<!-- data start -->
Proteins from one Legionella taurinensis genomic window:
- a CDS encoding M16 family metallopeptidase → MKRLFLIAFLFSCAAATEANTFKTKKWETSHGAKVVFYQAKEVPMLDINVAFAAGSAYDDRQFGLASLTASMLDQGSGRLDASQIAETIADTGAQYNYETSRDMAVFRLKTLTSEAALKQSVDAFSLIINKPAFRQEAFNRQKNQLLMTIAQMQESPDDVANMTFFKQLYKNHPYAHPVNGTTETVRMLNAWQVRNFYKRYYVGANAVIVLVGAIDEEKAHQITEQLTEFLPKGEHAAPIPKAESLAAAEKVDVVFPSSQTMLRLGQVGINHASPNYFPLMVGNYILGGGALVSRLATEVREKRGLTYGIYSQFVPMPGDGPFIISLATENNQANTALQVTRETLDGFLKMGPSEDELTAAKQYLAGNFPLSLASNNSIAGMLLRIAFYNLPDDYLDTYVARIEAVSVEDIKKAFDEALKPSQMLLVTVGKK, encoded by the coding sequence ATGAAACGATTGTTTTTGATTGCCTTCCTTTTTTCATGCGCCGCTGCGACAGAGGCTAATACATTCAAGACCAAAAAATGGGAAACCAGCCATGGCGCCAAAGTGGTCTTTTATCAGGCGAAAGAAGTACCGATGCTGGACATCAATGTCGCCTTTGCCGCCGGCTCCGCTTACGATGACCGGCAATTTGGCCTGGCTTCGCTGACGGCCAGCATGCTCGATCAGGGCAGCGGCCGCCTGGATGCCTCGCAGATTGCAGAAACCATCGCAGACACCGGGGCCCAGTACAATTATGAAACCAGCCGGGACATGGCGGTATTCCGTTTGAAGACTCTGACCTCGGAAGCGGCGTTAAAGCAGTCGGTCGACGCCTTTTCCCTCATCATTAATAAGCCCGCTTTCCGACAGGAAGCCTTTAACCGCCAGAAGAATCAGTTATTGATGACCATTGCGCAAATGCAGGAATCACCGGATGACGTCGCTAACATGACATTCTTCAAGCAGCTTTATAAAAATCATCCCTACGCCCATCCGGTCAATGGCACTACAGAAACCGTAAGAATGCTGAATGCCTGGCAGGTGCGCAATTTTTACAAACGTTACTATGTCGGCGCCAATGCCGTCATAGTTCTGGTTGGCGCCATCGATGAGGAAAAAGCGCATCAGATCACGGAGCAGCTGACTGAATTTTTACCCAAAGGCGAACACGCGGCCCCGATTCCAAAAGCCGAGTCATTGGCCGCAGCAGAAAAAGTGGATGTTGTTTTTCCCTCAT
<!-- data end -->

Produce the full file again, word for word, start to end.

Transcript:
Proteins from one Legionella taurinensis genomic window:
- a CDS encoding M16 family metallopeptidase → MKRLFLIAFLFSCAAATEANTFKTKKWETSHGAKVVFYQAKEVPMLDINVAFAAGSAYDDRQFGLASLTASMLDQGSGRLDASQIAETIADTGAQYNYETSRDMAVFRLKTLTSEAALKQSVDAFSLIINKPAFRQEAFNRQKNQLLMTIAQMQESPDDVANMTFFKQLYKNHPYAHPVNGTTETVRMLNAWQVRNFYKRYYVGANAVIVLVGAIDEEKAHQITEQLTEFLPKGEHAAPIPKAESLAAAEKVDVVFPSSQTMLRLGQVGINHASPNYFPLMVGNYILGGGALVSRLATEVREKRGLTYGIYSQFVPMPGDGPFIISLATENNQANTALQVTRETLDGFLKMGPSEDELTAAKQYLAGNFPLSLASNNSIAGMLLRIAFYNLPDDYLDTYVARIEAVSVEDIKKAFDEALKPSQMLLVTVGKK, encoded by the coding sequence ATGAAACGATTGTTTTTGATTGCCTTCCTTTTTTCATGCGCCGCTGCGACAGAGGCTAATACATTCAAGACCAAAAAATGGGAAACCAGCCATGGCGCCAAAGTGGTCTTTTATCAGGCGAAAGAAGTACCGATGCTGGACATCAATGTCGCCTTTGCCGCCGGCTCCGCTTACGATGACCGGCAATTTGGCCTGGCTTCGCTGACGGCCAGCATGCTCGATCAGGGCAGCGGCCGCCTGGATGCCTCGCAGATTGCAGAAACCATCGCAGACACCGGGGCCCAGTACAATTATGAAACCAGCCGGGACATGGCGGTATTCCGTTTGAAGACTCTGACCTCGGAAGCGGCGTTAAAGCAGTCGGTCGACGCCTTTTCCCTCATCATTAATAAGCCCGCTTTCCGACAGGAAGCCTTTAACCGCCAGAAGAATCAGTTATTGATGACCATTGCGCAAATGCAGGAATCACCGGATGACGTCGCTAACATGACATTCTTCAAGCAGCTTTATAAAAATCATCCCTACGCCCATCCGGTCAATGGCACTACAGAAACCGTAAGAATGCTGAATGCCTGGCAGGTGCGCAATTTTTACAAACGTTACTATGTCGGCGCCAATGCCGTCATAGTTCTGGTTGGCGCCATCGATGAGGAAAAAGCGCATCAGATCACGGAGCAGCTGACTGAATTTTTACCCAAAGGCGAACACGCGGCCCCGATTCCAAAAGCCGAGTCATTGGCCGCAGCAGAAAAAGTGGATGTTGTTTTTCCCTCAT